Any failure in achieving these standards will require remedial works to be carried out to achieve compliance with the Building Regulations. It will be necessary to re-test the works to check that the remedial works have been successful. Without a Pre-completion test result that complies with Part E Building Control will not sign off the property as completed and this could prove a problem if the property is to be sold.


New dwelling-houses, flats and rooms for residential purposes should be considered as three separate groups for the purpose of testing. Different construction types within any of these groups should be recorded as a subgroup.

Dwelling-houses, flats and rooms for residential purposes formed by material change of use should be grouped using the same principles. More sub-groups may be required due to the greater diversity of construction.


• Dwelling-houses

Normally, one set of tests should comprise two individual airborne sound insulation tests. Where possible a separating wall between bedrooms of adjoined houses and a separating wall between adjoined living rooms should be tested.

• Flats

Normally, one set of tests should comprise six individual insulation tests for airborne and impact sound. Where possible a separating wall between bedrooms, a separating wall between living rooms, a separating floor between bedrooms and a separating floor between living rooms.

Rooms for residential purposes should have their separating walls and floors tested.

All dissimilar properties should be tested, and on large sites at least one in ten for properties that are similar or the same.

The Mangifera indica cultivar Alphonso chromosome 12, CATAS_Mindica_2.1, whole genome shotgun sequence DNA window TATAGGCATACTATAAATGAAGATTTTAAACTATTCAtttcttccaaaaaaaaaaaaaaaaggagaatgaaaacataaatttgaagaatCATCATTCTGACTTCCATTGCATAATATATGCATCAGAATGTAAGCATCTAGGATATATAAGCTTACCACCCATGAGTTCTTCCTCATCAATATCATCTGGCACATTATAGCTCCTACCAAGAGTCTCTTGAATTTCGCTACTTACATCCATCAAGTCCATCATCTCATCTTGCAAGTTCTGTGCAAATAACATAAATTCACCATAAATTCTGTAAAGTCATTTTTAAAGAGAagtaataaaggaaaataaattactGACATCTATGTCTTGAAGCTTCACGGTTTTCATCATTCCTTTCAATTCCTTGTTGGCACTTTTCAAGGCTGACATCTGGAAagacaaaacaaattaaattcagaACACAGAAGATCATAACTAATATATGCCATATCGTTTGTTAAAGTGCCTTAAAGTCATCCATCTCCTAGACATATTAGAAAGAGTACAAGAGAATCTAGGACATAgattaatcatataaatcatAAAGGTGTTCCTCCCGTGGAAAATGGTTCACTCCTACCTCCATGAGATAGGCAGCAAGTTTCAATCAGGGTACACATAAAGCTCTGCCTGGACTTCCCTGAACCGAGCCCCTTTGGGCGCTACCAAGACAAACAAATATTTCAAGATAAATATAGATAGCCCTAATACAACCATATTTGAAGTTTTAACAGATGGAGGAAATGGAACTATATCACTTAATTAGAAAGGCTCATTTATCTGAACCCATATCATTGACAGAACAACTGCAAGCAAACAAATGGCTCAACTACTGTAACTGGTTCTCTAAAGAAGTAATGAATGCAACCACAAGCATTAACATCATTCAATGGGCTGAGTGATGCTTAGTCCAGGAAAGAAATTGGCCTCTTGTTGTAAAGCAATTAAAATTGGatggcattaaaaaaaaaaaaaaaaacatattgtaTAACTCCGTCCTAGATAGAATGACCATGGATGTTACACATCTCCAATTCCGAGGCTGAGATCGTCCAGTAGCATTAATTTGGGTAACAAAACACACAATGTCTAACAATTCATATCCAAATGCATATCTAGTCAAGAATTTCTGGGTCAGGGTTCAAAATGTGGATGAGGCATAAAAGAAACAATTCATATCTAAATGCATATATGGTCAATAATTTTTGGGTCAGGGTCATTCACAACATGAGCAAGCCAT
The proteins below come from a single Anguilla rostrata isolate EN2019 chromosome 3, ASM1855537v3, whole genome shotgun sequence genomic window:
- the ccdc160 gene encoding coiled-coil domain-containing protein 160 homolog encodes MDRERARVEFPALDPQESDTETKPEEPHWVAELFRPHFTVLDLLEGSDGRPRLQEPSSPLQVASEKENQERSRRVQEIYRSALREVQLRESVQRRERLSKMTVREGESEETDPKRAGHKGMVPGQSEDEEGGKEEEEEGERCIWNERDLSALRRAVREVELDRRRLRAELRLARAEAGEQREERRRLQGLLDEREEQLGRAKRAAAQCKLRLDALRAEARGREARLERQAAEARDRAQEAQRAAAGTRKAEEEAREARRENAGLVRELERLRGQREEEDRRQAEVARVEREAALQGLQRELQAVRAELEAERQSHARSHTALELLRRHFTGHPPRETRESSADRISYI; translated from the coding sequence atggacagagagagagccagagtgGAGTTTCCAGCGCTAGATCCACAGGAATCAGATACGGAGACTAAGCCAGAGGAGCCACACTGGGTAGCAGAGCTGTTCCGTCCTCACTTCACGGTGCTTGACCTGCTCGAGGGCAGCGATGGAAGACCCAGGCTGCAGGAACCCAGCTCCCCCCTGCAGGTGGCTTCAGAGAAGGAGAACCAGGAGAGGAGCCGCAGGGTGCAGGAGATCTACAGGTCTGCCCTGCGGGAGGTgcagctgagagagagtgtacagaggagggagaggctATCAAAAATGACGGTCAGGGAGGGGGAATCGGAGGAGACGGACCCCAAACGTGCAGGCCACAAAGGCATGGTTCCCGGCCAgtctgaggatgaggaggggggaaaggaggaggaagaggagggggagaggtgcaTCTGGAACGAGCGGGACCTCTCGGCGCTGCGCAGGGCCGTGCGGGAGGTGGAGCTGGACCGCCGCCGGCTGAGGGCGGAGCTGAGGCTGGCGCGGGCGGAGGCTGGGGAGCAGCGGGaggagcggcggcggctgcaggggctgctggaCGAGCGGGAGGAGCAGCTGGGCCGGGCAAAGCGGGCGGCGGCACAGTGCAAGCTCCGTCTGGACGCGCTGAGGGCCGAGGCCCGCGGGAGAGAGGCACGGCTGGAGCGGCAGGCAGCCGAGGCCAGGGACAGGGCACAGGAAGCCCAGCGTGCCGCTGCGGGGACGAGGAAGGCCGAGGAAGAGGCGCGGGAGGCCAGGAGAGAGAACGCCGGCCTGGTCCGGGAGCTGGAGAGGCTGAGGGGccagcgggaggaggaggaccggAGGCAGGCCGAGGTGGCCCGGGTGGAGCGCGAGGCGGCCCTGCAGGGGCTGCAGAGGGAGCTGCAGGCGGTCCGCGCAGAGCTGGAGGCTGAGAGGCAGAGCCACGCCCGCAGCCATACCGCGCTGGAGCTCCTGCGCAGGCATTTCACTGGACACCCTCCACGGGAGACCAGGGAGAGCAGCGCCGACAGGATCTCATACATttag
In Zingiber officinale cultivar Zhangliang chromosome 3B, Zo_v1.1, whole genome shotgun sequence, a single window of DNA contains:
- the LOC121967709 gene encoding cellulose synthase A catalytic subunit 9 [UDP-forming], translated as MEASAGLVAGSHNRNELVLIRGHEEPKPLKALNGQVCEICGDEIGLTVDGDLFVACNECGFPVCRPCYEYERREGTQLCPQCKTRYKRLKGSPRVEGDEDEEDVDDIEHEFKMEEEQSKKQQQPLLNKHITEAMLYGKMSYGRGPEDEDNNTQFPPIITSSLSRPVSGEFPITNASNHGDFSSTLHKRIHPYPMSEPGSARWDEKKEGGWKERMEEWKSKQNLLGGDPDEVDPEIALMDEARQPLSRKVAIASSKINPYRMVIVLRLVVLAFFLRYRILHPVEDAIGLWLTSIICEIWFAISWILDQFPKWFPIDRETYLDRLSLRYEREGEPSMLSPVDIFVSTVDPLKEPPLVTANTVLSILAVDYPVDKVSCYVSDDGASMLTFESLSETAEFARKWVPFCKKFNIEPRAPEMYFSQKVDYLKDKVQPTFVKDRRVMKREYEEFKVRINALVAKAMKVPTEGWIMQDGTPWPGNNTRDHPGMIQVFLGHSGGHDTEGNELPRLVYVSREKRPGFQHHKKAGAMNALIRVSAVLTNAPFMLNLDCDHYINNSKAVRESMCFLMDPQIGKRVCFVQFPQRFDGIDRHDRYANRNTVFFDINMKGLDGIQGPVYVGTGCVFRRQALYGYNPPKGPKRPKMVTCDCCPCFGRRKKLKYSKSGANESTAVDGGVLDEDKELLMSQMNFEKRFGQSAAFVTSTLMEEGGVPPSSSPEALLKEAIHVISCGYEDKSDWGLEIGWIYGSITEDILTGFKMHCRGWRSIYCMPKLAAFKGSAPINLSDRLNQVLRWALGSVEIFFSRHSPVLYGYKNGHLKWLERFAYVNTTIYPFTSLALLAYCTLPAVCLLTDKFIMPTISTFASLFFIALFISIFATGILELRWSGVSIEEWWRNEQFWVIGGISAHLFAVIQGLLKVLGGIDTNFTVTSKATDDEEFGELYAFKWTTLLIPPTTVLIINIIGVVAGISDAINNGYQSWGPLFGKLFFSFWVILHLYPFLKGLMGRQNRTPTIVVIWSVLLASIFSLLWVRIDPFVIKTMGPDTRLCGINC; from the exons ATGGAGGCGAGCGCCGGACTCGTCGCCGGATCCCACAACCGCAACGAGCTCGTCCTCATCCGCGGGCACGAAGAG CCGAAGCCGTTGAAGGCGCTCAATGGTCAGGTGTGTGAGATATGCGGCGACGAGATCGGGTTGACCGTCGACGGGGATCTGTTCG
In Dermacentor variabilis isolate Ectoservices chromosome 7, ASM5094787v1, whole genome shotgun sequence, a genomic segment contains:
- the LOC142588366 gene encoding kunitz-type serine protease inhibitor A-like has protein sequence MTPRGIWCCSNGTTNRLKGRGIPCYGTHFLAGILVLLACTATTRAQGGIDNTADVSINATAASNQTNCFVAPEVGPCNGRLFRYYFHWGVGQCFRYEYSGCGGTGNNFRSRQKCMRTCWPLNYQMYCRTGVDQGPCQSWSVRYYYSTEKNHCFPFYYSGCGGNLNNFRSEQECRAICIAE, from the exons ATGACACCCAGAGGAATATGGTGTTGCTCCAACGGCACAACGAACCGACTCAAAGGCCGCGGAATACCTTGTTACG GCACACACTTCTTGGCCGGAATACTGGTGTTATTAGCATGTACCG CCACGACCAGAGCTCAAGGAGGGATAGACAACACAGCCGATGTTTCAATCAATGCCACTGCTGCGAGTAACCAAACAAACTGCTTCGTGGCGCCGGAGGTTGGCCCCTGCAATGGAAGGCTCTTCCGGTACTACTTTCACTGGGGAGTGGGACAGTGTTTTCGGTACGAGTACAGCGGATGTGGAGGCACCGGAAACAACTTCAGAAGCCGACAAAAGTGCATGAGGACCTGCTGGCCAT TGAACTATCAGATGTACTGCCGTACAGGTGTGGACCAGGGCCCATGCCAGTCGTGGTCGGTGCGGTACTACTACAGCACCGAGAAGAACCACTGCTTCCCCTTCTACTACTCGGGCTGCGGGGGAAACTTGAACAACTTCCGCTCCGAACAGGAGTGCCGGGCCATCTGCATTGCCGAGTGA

Remedial treatment will be required to separating walls and floors that fail a test, and they will need to be re-tested. A failure will mean that all similar constructions will need to be evaluated.

Pre-Completion testing explained

Part E states that 10% of all units constructed on site must be pre-completion sound tested (PCT) on site. The separating walls and floors within each unit must be tested to show compliance. A test body with appropriate third party accreditation (ANC, UKAS) to ensure that the required acoustic ratings have been achieved must carry out relevant tests. These tests must then be submitted to Building Control who will check to make sure that the performance requirements have been met.

The separating walls between flats and the communal areas do not require a sound test. These walls must however comply with the sound insulation requirements within Document E. The developer / contractor will need to make sure that the wall construction between these areas has an adequate performance to achieve the required standards.

PCT can be used on all types of building, both new build and refurbishment / materials change of use, which contain rooms for residential purposes.

There is a standard acoustic test that is carried out on residential properties which measures the performance of both airborne and impact sound levels.

There are two parts to the test:

1. Airborne

The loudspeaker in the Source Room emits a loud noise, over a range of frequencies, which is known as pink noise.

The microphone in the Source and Receiving Room measures the sound pressure level. Using specialist equipment, the acoustician can then calculate the airborne sound insulation (DnT,w + Ctr).

What is being measured is the difference in sound level between the Source Room and the Receiving Room, so the greater the value the better the acoustic performance.

2. Impact

In the Source Room a tapping machine impacts repeatedly directly onto the floor structure.

A microphone in the Receiving Room measures the sound pressure level and the recorded level produces the Impact result (L’nT,w). The lower this figure is, the better the acoustic performance.

Monday 9 May 2011

Stove Ventilation